Initiating surveillance for the pathogenic fungus, Batrachochytrium salamandrivorans, in highland Costa Rican salamander populations
Adams, H., S. M. Hernandez, M. Yabsley, M. J. Gray, and S. Connelly.  2019.  Wildlife Disease Association Annual International Conference, Tahoe City, CA.

Abstract:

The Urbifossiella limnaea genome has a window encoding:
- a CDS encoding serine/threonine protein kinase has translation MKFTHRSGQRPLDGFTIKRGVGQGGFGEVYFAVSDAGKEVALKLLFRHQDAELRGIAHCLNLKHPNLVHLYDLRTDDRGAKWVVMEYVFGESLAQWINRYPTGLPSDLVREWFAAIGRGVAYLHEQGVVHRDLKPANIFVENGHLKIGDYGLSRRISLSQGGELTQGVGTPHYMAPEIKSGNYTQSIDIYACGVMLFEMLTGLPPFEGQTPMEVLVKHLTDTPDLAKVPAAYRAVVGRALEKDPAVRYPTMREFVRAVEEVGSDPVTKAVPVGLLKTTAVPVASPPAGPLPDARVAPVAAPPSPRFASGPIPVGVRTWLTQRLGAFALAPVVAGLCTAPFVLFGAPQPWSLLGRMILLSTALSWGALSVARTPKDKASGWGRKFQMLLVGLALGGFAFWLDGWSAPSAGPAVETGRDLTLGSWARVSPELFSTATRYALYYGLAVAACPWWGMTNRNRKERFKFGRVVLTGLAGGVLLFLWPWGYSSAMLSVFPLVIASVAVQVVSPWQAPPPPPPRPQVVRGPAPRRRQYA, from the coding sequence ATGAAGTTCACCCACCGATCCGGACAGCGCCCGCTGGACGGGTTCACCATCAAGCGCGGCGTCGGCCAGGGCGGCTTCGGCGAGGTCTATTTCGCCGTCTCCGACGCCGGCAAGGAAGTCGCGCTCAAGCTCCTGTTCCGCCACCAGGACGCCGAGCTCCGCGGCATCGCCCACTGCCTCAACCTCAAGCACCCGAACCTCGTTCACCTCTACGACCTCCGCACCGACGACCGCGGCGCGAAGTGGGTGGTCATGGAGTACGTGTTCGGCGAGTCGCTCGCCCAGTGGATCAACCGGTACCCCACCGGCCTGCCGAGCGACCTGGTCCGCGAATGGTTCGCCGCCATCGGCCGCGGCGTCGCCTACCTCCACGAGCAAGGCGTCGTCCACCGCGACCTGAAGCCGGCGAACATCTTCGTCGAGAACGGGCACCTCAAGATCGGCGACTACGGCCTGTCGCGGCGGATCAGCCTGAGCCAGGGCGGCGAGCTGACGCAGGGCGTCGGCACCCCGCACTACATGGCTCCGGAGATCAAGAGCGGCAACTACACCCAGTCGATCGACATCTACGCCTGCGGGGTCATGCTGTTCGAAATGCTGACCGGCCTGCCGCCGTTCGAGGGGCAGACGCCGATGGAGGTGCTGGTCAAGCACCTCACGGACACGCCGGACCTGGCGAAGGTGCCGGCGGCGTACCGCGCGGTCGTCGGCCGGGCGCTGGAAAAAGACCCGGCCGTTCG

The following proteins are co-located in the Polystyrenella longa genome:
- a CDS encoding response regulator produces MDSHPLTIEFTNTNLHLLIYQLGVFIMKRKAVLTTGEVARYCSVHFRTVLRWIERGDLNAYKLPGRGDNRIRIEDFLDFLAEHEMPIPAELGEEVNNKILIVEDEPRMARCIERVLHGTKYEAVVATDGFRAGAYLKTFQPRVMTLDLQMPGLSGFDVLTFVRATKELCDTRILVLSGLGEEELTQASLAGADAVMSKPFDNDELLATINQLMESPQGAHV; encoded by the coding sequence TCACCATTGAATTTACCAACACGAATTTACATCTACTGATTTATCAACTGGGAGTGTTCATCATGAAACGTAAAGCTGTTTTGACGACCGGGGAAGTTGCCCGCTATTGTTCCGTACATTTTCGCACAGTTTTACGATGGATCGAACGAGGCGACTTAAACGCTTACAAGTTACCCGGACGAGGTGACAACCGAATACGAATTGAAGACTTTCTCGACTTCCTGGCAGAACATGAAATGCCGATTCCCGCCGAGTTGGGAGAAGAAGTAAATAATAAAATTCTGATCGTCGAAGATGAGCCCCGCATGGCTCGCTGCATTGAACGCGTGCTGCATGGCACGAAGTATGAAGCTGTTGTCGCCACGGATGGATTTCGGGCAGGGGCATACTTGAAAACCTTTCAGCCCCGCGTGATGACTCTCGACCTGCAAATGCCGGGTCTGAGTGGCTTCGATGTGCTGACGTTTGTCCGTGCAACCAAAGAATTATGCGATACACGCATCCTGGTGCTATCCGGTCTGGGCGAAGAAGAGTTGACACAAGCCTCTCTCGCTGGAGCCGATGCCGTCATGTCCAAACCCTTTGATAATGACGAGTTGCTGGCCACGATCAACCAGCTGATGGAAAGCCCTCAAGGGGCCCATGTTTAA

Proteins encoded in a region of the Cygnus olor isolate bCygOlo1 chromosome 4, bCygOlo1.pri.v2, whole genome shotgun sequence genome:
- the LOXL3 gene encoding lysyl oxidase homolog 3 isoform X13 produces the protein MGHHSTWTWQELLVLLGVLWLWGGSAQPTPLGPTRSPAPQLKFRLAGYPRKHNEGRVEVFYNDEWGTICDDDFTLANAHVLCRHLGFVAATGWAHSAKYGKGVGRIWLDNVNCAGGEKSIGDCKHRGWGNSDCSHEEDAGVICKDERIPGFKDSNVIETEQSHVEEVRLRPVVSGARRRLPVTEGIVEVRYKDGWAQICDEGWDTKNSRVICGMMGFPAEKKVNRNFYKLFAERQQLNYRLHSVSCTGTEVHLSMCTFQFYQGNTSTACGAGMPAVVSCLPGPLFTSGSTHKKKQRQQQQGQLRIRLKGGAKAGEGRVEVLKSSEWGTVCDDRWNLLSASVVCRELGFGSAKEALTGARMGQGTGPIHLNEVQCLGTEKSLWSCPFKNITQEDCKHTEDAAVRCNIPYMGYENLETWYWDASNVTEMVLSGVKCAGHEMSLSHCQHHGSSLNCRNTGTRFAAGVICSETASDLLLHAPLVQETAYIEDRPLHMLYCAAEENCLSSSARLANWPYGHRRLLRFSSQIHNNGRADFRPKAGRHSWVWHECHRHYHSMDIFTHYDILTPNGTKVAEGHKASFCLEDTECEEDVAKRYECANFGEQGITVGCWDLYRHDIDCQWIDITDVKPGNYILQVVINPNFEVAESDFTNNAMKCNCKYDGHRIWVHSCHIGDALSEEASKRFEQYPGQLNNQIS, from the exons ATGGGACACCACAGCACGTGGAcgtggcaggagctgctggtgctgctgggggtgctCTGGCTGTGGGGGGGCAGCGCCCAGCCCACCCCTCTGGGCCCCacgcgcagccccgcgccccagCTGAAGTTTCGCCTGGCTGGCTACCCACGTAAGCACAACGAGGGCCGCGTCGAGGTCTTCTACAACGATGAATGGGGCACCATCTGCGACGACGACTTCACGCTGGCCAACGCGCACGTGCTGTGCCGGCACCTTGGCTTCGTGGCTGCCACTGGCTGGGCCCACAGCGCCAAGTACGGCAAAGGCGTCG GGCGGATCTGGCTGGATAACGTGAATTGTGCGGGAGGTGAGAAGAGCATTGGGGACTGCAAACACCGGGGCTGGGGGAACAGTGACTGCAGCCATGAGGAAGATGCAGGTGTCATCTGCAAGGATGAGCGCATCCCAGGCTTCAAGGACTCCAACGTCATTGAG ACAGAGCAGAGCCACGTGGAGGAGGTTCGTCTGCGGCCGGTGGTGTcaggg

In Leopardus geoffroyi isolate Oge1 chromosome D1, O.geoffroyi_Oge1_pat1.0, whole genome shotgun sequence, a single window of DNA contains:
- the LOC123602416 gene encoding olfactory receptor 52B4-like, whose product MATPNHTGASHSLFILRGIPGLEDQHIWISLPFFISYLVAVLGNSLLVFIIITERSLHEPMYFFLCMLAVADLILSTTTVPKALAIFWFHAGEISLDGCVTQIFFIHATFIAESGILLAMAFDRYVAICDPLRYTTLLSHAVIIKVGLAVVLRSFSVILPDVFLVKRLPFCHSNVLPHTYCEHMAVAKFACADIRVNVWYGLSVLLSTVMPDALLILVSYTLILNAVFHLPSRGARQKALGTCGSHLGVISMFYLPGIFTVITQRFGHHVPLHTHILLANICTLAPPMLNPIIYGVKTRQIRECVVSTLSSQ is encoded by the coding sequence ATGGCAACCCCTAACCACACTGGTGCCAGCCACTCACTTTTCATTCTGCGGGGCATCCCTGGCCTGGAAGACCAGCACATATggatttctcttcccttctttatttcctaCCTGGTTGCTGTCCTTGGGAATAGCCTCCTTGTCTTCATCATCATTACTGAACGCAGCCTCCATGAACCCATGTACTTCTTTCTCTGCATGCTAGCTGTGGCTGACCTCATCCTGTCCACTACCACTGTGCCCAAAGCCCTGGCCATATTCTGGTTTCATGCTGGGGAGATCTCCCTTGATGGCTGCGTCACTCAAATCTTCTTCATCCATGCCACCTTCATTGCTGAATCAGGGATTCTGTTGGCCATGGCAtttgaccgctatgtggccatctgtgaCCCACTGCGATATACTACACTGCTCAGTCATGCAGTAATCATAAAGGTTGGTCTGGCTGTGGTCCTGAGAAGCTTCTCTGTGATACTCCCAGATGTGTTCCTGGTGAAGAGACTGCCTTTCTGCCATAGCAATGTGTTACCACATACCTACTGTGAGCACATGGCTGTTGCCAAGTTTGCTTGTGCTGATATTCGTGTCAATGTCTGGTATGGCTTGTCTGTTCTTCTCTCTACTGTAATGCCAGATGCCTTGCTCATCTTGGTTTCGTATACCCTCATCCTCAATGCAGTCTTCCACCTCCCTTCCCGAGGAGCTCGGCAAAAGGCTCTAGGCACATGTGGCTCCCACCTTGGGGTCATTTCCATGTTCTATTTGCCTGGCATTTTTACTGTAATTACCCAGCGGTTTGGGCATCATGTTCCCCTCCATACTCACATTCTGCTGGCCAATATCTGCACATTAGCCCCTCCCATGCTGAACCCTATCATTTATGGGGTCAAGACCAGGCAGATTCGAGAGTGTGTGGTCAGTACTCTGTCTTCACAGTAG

For roughly five decades, emergent infectious diseases have directly contributed to catastrophic declines in global amphibian populations. Now, with 18% of species listed as endangered or critically endangered, amphibians are the most endangered group of vertebrates. Since 2008, the emergent fungal pathogen, Batrachochytrium salamandrivorans (Bsal), has caused significant population declines in European salamander species, sparking international concern. The emergence of this pathogen has been met with significant proactive political action, surveillance work, and research efforts in Europe, the United States, Canada and Mexico. No such work has been conducted in Costa Rica, a country: 1) rich in salamander species diversity, 2) mountainous habitat suitable for the persistence and increased pathogenicity of Bsal, 3) high likelihood for pathogen pollution from tourist visitation, 4) declining salamander abundance. With a multibillion-dollar ecotourism industry, (~14% from Europe, where Bsal has become a concern), we believe Costa Rica’s salamander community to be at significant risk of Bsal introduction, meriting proactive surveillance and research efforts. Our objective was to initiate surveillance efforts for Bsal within highland salamander populations in the Central and Talamanca Mountains of Costa Rica, areas that would be very ecologically suitable for Bsal persistence. We hypothesized that if we found evidence of Bsal it would in regions with heavy tourism. Between November and December of 2018, 42 salamanders representing 3 species (Bolitoglossa subpalamata, B. pesrubra, and Nototriton abscondens) were sampled across multiple sites, including one of Costa Rica’s most visited national parks. Bsal was not detected. Samples were analyzed using PCR at the Southeast Cooperative Wildlife Disease Study at the University of Georgia. Further surveillance efforts are ongoing. Surveillance results were a specific requirement by the Costa Rican natural resource agency (CONAGEBIO) prior to obtaining a permit to conduct susceptibility trials.